Along with HPE’s acquisition of Nimble Storage (see my article News from the Storage World), earlier this year HPE also acquired the second-place hyperconverged infrastructure startup company SimpliVity. I think HPE comes out way on top in these acquisitions, as HPE gives the appearance of setting the stage for vendors to dominate the hyperconverged market where the Art of Business will play out.
HPE has now acquired its own proprietary software stack. According to Antonio Neri, EVP and general manager of HPE’s Enterprise Group, the company will “bring together its best-in-class infrastructure, automation and cloud management software with SimpliVity’s industry-leading software-defined data management platform, to deliver the industry’s only ‘built-for-enterprise’ hyperconverged offering.”
It would appear that HPE’s intent is to start offering SimpliVity’s OmniStack software as a qualified and supported solution on the HPE DL380 Server series first, and then expand that offering in the second half of this year to, finally, a range of integrated hyperconverged systems based on the HPE ProLiant series of servers. This could mean that the current HPE HC 250 and HC 380 could possibly be phased out. If so, it could imply that this will be the last we see of SimpliVity’s OmniCube hardware.
I think HPE got the better end of the deal with the acquisition of SimpliVity. I did not think SimpliVity was looking to be acquired, and I really thought the company would have been more interested in an additional funding round or quite possibly an IPO exit. Either way, the $650 million that HPE spent in the acquisition was considerably less than the $3.8 billion price tag HPE was rumored to be considering as a bid for SimpliVity. As an interesting side note, wasn’t the amount EMC paid for VMware in 2003 around $650 million dollars also?
Now it has been announced that HPE was discontinuing SimpliVity sales on non-HPE hardware. This should not have surprised anyone, but it does bring about some interesting opportunities. It appears that SimpliVity’s current customers might be in need of new hardware in the near future, and some customers might not be in a position to switch current hardware vendors for any one of many reasons, political or otherwise.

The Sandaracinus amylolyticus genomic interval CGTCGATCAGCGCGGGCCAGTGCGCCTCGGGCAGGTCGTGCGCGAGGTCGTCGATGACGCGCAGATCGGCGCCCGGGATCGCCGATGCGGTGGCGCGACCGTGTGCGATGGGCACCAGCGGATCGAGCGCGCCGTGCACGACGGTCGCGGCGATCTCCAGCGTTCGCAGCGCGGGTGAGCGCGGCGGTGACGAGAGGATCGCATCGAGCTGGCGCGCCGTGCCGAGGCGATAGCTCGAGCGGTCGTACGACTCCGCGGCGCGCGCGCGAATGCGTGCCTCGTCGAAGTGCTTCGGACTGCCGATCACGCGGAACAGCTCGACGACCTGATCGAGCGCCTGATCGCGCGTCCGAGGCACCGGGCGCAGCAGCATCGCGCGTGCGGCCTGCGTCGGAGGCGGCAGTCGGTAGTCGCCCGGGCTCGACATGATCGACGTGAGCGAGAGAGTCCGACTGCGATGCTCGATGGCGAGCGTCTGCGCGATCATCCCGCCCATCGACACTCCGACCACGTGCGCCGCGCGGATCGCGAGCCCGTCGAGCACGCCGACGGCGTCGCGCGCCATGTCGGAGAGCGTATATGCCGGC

Nutanix is looking at this as an opportunity that it is ready and able to take advantage of. Nutanix is offering all SimpliVity Cisco UCS customers a two-for-one special license deal if they switch from SimpliVity to Nutanix. Migration plans for Dell and Lenovo hardware SimpliVity customers are currently in development. A more aggressive financial incentive for the larger accounts will also be considered.
Nutanix’s reporting of revenue started in 2015 with reported revenue of $323 million. The company reported earnings of $604 million in 2016, posting a very impressive 87% revenue growth year over year, and estimated 2017 earnings at $855 million—a 42% estimated increase over 2016. Could the SimpliVity acquisition really end up helping Nutanix expand its footprint and customer base as well as exceed earning expectations?
Nutanix believes that its full-stack approach is the path forward for the company as it looks to present a viable alternative to the VMware stack used by other hyperconverged infrastructure appliance vendors. Nutanix is looking to extend its software-defined networking capabilities to include network segmentation as well as to strengthen its security offerings.
Nutanix also has its sights set on capabilities a little further up the stack, providing an offering for app orchestration and hybrid cloud management. Nutanix sees this as a greenfield area of the hybrid cloud that is ripe for the picking. On the hardware front, Nutanix is looking to bring an all-flash hardware to market very soon with NVMe SSD usage, and it is exploring 3D XPoint possibilities for the near future.
Finally, Nutanix is also working on a Rubrik’s software integration to extend a machine learning–based style of automation into the platform. Put all this together, and we have Nutanix’s desire to pull in as many upset SimpliVity customers as it can, as well as possibly looking to have a viable VMware alternative. So, it appears that the HPE acquisition has set off a string of events illustrating the art of business at its finest.